The move towards using more energy-efficient products is a growing trend that can now also be seen in the window-making industry. Advancements in technology have enabled windows to provide more insulation and sealing, thereby letting these fixtures let light pass through without letting much heat come along with it. These features help make summers in Maine, New England cooler, and winters warmer, for people staying indoors.
With many windows on the market, choosing a good fit for your home can become difficult. Many products would also boast of energy efficiency. You could start narrowing your choices by picking the windows marked with Energy Star labels. These can qualify you for federal tax credits that you can use to offset any tax liabilities. However, HouseLogic.com writer Karin Beuerlein says that not all available products give you this opportunity.
For windows or doors to qualify for the credit, two NFRC-supplied measurements must each be equal to or less than 0.3, regardless of climate: U-factor and solar heat gain coefficient (SHGC). You must also have the manufacturer’s signed statement that the product complies with IRS requirements. This either comes with purchase or can be downloaded from the manufacturer’s website.
Don’t be swayed by ratings the manufacturer may post on its own label. A window or door’s frame and other components (weather stripping, sidelights, transoms) can significantly affect its energy efficiency, so NFRC measures based on the entire unit, not just the window glass or door slab alone. Manufacturers, on the other hand, sometimes report values that don’t take the entire unit into account, according to Energy Star.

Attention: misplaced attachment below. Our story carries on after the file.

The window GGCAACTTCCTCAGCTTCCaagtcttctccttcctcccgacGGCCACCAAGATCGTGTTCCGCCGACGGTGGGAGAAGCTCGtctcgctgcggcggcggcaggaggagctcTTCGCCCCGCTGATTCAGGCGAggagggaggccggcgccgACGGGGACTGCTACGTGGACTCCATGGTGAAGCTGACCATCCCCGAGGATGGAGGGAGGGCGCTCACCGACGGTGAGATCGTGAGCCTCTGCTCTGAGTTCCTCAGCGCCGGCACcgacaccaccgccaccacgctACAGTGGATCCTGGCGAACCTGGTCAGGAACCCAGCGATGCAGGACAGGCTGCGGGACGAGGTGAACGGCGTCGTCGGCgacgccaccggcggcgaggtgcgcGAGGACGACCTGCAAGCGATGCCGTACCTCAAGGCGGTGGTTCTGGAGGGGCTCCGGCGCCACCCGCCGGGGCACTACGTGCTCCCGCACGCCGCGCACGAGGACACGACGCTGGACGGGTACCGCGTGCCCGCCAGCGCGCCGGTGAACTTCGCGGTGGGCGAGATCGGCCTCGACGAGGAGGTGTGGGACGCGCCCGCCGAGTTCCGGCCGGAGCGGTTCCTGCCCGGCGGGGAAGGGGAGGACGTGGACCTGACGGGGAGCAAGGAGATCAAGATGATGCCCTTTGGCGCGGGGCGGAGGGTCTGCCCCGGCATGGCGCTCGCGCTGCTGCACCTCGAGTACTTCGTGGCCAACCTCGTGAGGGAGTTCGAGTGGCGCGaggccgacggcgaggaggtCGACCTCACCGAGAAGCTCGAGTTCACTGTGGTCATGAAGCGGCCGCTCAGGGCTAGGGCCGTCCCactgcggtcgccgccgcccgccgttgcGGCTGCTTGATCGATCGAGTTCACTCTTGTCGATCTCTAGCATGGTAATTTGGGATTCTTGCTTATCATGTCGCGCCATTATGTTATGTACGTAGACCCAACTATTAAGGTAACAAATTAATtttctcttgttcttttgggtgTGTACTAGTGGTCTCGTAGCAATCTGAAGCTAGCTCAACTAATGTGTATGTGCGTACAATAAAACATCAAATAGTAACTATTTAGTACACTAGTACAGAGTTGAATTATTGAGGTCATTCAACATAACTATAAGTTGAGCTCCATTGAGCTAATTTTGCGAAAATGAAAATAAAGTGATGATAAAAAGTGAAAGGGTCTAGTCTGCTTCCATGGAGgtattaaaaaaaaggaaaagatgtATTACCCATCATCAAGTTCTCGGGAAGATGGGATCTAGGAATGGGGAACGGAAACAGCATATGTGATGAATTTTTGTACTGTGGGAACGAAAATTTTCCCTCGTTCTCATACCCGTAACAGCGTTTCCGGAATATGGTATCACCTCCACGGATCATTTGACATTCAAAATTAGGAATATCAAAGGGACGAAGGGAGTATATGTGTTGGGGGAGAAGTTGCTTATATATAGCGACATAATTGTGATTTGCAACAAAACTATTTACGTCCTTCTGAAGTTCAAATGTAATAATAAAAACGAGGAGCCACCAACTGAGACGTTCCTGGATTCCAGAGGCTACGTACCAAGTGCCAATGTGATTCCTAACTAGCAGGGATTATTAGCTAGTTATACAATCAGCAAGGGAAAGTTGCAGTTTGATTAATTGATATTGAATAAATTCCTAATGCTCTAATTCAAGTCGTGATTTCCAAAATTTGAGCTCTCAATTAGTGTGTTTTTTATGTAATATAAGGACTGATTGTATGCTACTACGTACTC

There are many contractors you can ask to install or replace windows in Maine, but remember to choose ones who can help you qualify for tax credits, like Renewal by Andersen Window Replacement. This company uses units made by Andersen Windows, a manufacturer that ensures each unit, regardless of style, would get good Energy Star ratings.
Putting up Andersen windows in Maine homes can be a great way of cutting down heating and cooling costs because these are made to be energy-efficient in any type of climate. With their Fibrex material and low energy glass panes, these windows need low maintenance but give high performance.
(Excerpt from Understanding Energy Ratings for Windows and Doors, HouseLogic.com, January 04, 2013)